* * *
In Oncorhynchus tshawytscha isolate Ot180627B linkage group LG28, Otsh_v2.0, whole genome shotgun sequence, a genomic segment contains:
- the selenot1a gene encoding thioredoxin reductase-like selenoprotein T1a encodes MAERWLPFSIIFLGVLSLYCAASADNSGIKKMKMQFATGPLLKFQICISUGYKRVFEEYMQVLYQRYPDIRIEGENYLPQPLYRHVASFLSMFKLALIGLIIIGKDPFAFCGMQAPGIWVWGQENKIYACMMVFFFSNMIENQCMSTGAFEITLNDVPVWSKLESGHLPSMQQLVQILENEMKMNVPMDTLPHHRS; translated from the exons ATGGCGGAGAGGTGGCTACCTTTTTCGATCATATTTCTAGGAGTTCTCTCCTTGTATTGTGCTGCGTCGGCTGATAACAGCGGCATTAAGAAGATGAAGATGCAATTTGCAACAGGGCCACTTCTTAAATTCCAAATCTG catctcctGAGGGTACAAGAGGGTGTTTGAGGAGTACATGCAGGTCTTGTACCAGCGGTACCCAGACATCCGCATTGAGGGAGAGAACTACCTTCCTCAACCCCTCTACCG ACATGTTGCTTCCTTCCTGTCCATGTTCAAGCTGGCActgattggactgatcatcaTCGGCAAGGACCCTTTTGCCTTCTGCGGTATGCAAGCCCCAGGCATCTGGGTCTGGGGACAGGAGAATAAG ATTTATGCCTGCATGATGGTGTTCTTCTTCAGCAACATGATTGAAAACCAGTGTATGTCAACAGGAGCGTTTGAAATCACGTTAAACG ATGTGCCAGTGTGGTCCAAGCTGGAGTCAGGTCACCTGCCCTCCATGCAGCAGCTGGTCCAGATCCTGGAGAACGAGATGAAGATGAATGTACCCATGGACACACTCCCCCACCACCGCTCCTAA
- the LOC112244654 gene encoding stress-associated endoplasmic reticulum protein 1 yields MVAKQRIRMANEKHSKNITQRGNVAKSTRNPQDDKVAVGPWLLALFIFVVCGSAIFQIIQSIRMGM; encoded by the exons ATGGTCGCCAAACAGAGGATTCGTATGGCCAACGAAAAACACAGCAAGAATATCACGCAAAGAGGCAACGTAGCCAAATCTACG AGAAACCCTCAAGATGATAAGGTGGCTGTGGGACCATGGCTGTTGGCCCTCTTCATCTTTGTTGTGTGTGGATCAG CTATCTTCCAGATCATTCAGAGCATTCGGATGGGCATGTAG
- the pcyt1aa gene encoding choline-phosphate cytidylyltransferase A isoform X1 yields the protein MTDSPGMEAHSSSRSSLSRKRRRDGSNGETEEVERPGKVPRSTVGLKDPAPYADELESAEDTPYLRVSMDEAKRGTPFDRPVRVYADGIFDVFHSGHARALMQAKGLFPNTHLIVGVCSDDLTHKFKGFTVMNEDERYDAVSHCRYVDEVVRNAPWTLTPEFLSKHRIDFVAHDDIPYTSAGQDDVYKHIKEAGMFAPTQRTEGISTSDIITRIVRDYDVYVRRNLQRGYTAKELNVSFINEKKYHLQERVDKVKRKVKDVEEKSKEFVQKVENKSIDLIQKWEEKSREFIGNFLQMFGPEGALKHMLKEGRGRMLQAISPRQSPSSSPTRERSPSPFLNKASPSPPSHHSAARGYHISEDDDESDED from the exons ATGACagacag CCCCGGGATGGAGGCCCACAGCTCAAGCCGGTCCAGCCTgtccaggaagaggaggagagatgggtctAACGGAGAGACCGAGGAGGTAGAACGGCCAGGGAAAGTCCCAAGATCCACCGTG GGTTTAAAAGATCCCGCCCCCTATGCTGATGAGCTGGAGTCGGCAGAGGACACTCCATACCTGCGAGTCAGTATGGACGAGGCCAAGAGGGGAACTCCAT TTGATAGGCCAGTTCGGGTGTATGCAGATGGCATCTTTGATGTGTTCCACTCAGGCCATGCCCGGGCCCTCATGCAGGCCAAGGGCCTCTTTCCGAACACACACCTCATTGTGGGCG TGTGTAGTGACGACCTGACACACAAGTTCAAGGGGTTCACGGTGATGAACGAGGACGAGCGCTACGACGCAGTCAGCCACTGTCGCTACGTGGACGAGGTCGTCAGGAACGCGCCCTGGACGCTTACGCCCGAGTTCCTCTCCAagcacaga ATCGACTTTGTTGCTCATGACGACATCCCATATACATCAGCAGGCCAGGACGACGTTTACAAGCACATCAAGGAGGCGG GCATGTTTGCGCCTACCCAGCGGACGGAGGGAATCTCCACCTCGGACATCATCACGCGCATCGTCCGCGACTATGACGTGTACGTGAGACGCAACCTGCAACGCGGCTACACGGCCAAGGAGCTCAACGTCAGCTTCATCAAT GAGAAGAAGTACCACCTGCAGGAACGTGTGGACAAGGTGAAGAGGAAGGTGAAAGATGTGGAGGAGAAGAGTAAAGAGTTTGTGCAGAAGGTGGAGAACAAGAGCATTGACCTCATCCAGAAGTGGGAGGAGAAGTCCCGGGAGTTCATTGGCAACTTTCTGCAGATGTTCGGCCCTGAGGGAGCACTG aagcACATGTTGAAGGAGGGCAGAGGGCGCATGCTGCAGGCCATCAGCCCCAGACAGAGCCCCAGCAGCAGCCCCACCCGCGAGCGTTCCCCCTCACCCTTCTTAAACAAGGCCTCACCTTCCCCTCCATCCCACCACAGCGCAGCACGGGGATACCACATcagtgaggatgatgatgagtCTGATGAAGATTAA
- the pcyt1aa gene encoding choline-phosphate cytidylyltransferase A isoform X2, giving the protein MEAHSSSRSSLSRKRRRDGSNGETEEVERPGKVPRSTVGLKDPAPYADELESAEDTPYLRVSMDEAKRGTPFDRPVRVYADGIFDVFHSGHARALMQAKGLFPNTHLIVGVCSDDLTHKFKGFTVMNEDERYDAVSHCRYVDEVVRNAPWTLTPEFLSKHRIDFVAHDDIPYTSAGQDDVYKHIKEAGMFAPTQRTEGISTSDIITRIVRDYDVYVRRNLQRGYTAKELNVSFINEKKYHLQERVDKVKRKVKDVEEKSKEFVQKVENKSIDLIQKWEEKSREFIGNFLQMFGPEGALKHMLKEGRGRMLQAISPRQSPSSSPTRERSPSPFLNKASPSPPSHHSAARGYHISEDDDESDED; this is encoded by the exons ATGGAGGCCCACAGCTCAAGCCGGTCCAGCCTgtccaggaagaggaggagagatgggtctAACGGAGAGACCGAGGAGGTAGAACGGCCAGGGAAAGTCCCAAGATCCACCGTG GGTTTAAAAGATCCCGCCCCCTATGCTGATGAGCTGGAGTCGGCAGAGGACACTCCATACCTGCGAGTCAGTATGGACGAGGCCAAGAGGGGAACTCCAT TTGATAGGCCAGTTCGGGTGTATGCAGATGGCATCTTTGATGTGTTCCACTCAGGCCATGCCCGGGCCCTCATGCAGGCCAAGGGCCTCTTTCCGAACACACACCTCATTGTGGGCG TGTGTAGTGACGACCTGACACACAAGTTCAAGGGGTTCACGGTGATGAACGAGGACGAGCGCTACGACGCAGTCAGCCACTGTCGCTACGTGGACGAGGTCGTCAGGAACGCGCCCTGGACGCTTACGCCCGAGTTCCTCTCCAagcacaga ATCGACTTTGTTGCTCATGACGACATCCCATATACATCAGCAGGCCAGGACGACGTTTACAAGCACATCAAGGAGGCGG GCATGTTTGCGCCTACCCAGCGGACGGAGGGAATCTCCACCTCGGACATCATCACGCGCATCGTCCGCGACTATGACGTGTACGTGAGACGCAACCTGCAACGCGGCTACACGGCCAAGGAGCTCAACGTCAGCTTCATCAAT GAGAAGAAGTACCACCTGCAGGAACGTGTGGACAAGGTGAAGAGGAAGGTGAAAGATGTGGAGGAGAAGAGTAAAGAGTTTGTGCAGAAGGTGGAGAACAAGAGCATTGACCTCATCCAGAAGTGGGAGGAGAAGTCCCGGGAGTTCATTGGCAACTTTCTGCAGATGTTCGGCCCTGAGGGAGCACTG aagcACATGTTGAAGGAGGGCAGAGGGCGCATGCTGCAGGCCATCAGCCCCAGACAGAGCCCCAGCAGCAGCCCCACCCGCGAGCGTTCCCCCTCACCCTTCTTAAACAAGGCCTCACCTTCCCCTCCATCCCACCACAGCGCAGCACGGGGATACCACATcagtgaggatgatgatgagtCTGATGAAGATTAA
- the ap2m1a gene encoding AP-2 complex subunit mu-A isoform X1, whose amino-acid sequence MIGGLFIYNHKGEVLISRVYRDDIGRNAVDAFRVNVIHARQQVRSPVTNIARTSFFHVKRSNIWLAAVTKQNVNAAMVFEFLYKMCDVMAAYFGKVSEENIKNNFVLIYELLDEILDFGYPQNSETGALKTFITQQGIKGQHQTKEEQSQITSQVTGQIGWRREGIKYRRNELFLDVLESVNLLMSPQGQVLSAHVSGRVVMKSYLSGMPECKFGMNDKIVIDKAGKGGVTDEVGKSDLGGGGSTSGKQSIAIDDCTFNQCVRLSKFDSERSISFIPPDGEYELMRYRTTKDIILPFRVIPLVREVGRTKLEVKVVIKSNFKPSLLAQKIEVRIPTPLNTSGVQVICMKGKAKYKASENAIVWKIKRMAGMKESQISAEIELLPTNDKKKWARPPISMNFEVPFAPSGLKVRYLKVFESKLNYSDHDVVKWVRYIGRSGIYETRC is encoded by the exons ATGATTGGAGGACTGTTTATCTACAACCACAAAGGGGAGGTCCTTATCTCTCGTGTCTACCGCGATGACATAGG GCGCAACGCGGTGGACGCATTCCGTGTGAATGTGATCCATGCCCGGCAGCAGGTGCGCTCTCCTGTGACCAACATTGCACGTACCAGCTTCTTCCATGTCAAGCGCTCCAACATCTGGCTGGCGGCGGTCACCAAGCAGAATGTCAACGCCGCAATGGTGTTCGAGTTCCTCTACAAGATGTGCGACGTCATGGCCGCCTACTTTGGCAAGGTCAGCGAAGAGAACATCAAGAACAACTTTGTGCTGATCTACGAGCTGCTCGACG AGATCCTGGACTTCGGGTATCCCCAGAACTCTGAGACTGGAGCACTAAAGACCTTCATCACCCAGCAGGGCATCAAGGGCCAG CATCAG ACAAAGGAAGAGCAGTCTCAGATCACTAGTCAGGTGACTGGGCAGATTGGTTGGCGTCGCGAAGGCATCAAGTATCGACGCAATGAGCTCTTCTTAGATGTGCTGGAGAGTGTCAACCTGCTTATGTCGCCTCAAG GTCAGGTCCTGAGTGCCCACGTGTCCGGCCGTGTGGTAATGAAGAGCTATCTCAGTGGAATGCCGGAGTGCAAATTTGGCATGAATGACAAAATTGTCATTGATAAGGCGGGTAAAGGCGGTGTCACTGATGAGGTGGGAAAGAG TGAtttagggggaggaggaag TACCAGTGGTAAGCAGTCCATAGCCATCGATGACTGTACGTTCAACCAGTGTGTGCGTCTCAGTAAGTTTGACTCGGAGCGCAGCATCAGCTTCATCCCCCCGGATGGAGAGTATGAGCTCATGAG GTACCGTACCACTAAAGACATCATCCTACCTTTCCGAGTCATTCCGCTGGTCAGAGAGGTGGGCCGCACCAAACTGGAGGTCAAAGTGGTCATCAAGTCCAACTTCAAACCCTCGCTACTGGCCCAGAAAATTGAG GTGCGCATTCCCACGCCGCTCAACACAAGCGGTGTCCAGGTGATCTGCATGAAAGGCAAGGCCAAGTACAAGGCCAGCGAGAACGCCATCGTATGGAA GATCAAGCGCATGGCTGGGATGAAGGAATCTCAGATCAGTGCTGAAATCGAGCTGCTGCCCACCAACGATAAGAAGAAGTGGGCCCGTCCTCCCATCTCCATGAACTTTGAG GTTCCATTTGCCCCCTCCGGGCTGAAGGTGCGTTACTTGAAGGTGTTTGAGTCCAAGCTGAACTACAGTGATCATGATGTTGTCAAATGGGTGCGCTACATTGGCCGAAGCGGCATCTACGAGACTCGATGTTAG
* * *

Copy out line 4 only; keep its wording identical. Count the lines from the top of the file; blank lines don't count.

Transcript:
- the pcyt1aa gene encoding choline-phosphate cytidylyltransferase A isoform X1 yields the protein MTDSPGMEAHSSSRSSLSRKRRRDGSNGETEEVERPGKVPRSTVGLKDPAPYADELESAEDTPYLRVSMDEAKRGTPFDRPVRVYADGIFDVFHSGHARALMQAKGLFPNTHLIVGVCSDDLTHKFKGFTVMNEDERYDAVSHCRYVDEVVRNAPWTLTPEFLSKHRIDFVAHDDIPYTSAGQDDVYKHIKEAGMFAPTQRTEGISTSDIITRIVRDYDVYVRRNLQRGYTAKELNVSFINEKKYHLQERVDKVKRKVKDVEEKSKEFVQKVENKSIDLIQKWEEKSREFIGNFLQMFGPEGALKHMLKEGRGRMLQAISPRQSPSSSPTRERSPSPFLNKASPSPPSHHSAARGYHISEDDDESDED from the exons ATGACagacag CCCCGGGATGGAGGCCCACAGCTCAAGCCGGTCCAGCCTgtccaggaagaggaggagagatgggtctAACGGAGAGACCGAGGAGGTAGAACGGCCAGGGAAAGTCCCAAGATCCACCGTG GGTTTAAAAGATCCCGCCCCCTATGCTGATGAGCTGGAGTCGGCAGAGGACACTCCATACCTGCGAGTCAGTATGGACGAGGCCAAGAGGGGAACTCCAT TTGATAGGCCAGTTCGGGTGTATGCAGATGGCATCTTTGATGTGTTCCACTCAGGCCATGCCCGGGCCCTCATGCAGGCCAAGGGCCTCTTTCCGAACACACACCTCATTGTGGGCG TGTGTAGTGACGACCTGACACACAAGTTCAAGGGGTTCACGGTGATGAACGAGGACGAGCGCTACGACGCAGTCAGCCACTGTCGCTACGTGGACGAGGTCGTCAGGAACGCGCCCTGGACGCTTACGCCCGAGTTCCTCTCCAagcacaga ATCGACTTTGTTGCTCATGACGACATCCCATATACATCAGCAGGCCAGGACGACGTTTACAAGCACATCAAGGAGGCGG GCATGTTTGCGCCTACCCAGCGGACGGAGGGAATCTCCACCTCGGACATCATCACGCGCATCGTCCGCGACTATGACGTGTACGTGAGACGCAACCTGCAACGCGGCTACACGGCCAAGGAGCTCAACGTCAGCTTCATCAAT GAGAAGAAGTACCACCTGCAGGAACGTGTGGACAAGGTGAAGAGGAAGGTGAAAGATGTGGAGGAGAAGAGTAAAGAGTTTGTGCAGAAGGTGGAGAACAAGAGCATTGACCTCATCCAGAAGTGGGAGGAGAAGTCCCGGGAGTTCATTGGCAACTTTCTGCAGATGTTCGGCCCTGAGGGAGCACTG aagcACATGTTGAAGGAGGGCAGAGGGCGCATGCTGCAGGCCATCAGCCCCAGACAGAGCCCCAGCAGCAGCCCCACCCGCGAGCGTTCCCCCTCACCCTTCTTAAACAAGGCCTCACCTTCCCCTCCATCCCACCACAGCGCAGCACGGGGATACCACATcagtgaggatgatgatgagtCTGATGAAGATTAA